Hairspray reviewed.

Reviews of the latest films.
July 19 2007 4:52 PM

Not a Drag

John Travolta in Hairspray.

Hairspray. Click image to expand.
John Travolta (left) and Nikki Blonsky in Hairspray

Hairspray (New Line Cinema) isn't quite Grease—an all-singing, all-dancing event so irresistibly vulgar that it promises to single-handedly revive the movie musical for a new generation. But neither is it Dreamgirls—a bland, high-minded slog that serves only to remind you how moribund the genre is. Jam-packed with song-and-dance numbers (around 24 in all, including four songs that appear only in the closing credits), this movie-turned-stage-show-turned-movie-again is intermittently tasty, if a little too frantically eager to please.

Dana Stevens Dana Stevens

Dana Stevens is Slate's movie critic.

It's 1962, and Tracy Turnblad (Nikki Blonsky) is a chubby, beehived Baltimore high-schooler with a lifelong dream of dancing on The Corny Collins Show, a local daytime version of American Bandstand. She bounds out of bed singing the movie's first and perhaps catchiest number, "Good Morning, Baltimore," an infectious ode to Charm City delivered whilst skipping past sleeping bums and scurrying vermin on her way to school. Sent to detention for "inappropriate hair height," Tracy learns some down-and-dirty new dance moves from Seaweed (Elijah Kelley), whose mother Maybelle (Queen Latifah) hosts The Corny Collins Show's monthly "Negro Day."


At a public audition, Tracy dances her way on to the program, but her plus-sized body and cheerful affirmations that "every day should be Negro Day!" make her the sworn enemy of the show's prissy princess, Amber (Brittany Snow), and her awful mother, Velma Von Tussle (Michelle Pfeiffer), an avowed segregationalist who produces The Corny Collins Show. Fat acceptance and civil rights keep cozy company in this movie's hard-to-disagree-with politics: If you can love your big blond beautiful self, it seems, loving your darker-complected brother is sure to follow.

Director Adam Shankman's adaptation of the stage play based on John Waters' 1988 cult film preserves little of Waters' signature yuckiness. (Michelle Pfeiffer's character never pops her daughter's zits, for example, nor does the heroine perform her final number in a pink gown patterned with giant roaches.) But to be fair, most of the de-weirdification already happened on the way to turning Waters' kinky satire into a hit Broadway show—and Waters himself, who appears in a two-second cameo as the neighborhood flasher, seems to look kindly upon the project's new incarnation. Despite its wholesomeness, this version stays remarkably true to the spirit of the original, with one size-60 exception: John Travolta as Edna Turnblad.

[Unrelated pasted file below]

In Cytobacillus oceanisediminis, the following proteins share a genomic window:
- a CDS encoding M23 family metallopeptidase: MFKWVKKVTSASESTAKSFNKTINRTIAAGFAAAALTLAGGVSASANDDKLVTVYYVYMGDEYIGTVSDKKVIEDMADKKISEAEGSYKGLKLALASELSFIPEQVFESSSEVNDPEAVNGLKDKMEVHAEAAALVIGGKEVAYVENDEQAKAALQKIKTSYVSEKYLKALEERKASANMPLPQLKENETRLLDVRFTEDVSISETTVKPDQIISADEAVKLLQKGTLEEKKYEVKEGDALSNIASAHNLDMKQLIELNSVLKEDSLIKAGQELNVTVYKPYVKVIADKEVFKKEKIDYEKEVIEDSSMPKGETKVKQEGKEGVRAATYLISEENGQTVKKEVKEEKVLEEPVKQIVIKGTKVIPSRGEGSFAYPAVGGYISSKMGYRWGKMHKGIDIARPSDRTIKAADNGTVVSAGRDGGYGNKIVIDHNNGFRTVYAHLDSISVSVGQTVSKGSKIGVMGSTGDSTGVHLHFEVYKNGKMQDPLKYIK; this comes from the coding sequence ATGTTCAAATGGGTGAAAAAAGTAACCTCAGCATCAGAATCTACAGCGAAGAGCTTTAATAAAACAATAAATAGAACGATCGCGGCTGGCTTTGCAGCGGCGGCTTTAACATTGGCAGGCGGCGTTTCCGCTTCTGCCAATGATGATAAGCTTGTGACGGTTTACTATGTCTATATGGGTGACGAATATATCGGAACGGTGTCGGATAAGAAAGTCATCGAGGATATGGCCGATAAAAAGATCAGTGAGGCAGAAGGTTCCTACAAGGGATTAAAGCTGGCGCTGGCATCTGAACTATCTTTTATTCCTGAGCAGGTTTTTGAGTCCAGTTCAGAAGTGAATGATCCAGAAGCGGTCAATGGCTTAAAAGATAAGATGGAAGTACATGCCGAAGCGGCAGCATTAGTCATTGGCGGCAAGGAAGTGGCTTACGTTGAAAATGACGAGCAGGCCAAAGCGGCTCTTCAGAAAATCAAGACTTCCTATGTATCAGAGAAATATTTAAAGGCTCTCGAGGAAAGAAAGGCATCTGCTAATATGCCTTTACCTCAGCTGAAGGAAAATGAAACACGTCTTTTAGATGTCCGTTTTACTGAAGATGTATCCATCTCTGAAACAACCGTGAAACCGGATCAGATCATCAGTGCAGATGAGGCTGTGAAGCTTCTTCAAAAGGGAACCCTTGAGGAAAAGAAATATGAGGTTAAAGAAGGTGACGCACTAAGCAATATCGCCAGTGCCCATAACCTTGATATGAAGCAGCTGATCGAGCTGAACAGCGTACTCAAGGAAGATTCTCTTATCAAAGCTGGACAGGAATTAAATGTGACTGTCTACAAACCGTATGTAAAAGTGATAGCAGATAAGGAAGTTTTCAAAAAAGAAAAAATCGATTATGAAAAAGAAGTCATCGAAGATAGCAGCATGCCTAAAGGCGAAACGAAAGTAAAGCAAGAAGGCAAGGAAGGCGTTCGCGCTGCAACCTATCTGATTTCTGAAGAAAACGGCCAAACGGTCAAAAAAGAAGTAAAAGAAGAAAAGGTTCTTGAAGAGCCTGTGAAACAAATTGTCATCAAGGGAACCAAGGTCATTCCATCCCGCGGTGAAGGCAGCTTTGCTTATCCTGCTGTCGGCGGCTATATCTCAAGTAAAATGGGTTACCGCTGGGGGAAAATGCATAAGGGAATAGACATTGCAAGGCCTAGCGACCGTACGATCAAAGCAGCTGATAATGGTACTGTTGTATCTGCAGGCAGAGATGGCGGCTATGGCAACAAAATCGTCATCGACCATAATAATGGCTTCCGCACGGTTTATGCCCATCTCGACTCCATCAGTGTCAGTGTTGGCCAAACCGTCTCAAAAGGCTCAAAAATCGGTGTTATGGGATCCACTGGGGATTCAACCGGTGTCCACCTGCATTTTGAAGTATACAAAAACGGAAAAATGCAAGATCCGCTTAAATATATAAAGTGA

How you feel about Hairspray will depend entirely on your reaction to this performance, in which John Travolta reaches deep down inside and pulls out an unexpected and at times bewildering drag persona. His Edna owes nothing to the high camp of Divine's (divine) performance in the original, nor to Harvey Fierstein's gravel-voiced version in the Broadway show. With his dark blue eyes peering from beneath creamy folds of latex, Travolta looks like Elizabeth Taylor on steroids, while his thick Baltimore/Philadelphia accent—"Tracy" becomes "Treecy," "so great" sounds like "seeuw gright"—evokes no one so much as MSNBC anchor Chris Matthews. When he first appeared on-screen, I feared Travolta's casting would be a disaster of elephantine proportions. But a scene or two later, his interpretation began to grow on me as I realized, oh my God, he's playing it straight.

I don't mean to pun on "straight" (and I could care less whether John Travolta has a secret gay life). I mean that he chooses to play Edna Turnblad not as a drag grotesque but as a shy, housebound laundress who slowly comes into her own—a choice whose sincerity feels a bit off in this movie's kitschy context but that's nonetheless affecting and weirdly brave.

It doesn't hurt that, 30 years after Saturday Night Fever, Travolta remains a fabulous dancer—specifically, he has a gift for dancing in character, moving his body in a way that shows you something about his soul. Midway through the film, he has a delicate pas de deux with Christopher Walken, who, as devoted husband and gag-gift salesman Wilbur Turnblad, reminds us that he got his start as a Broadway hoofer.

In the group dance number "Run and Tell That," the young Elijah Kelley all but submits an audition tape for a movie musical of his own (four words: Sammy Davis Jr. biopic!). Director Shankman is a former dancer and choreographer, and while he occasionally makes the mistake of staging the dance numbers too frenetically, at least he respects his dancers enough not to chop their limbs out of the frame like Rob Marshall did in Chicago.

The songwriting team, Marc Shaiman and Scott Wittman, supplement their stage score with several new songs created for the movie. Even if no individual number approaches Shaiman's brilliant work for the South Park movie (this is the man who co-wrote such classics as "Kyle's Mom's a Bitch" and "What Would Brian Boitano Do?"), Hairspray more than fulfills that most basic (but not easy) task of the movie musical: It leaves audiences frugging their way down the aisle.



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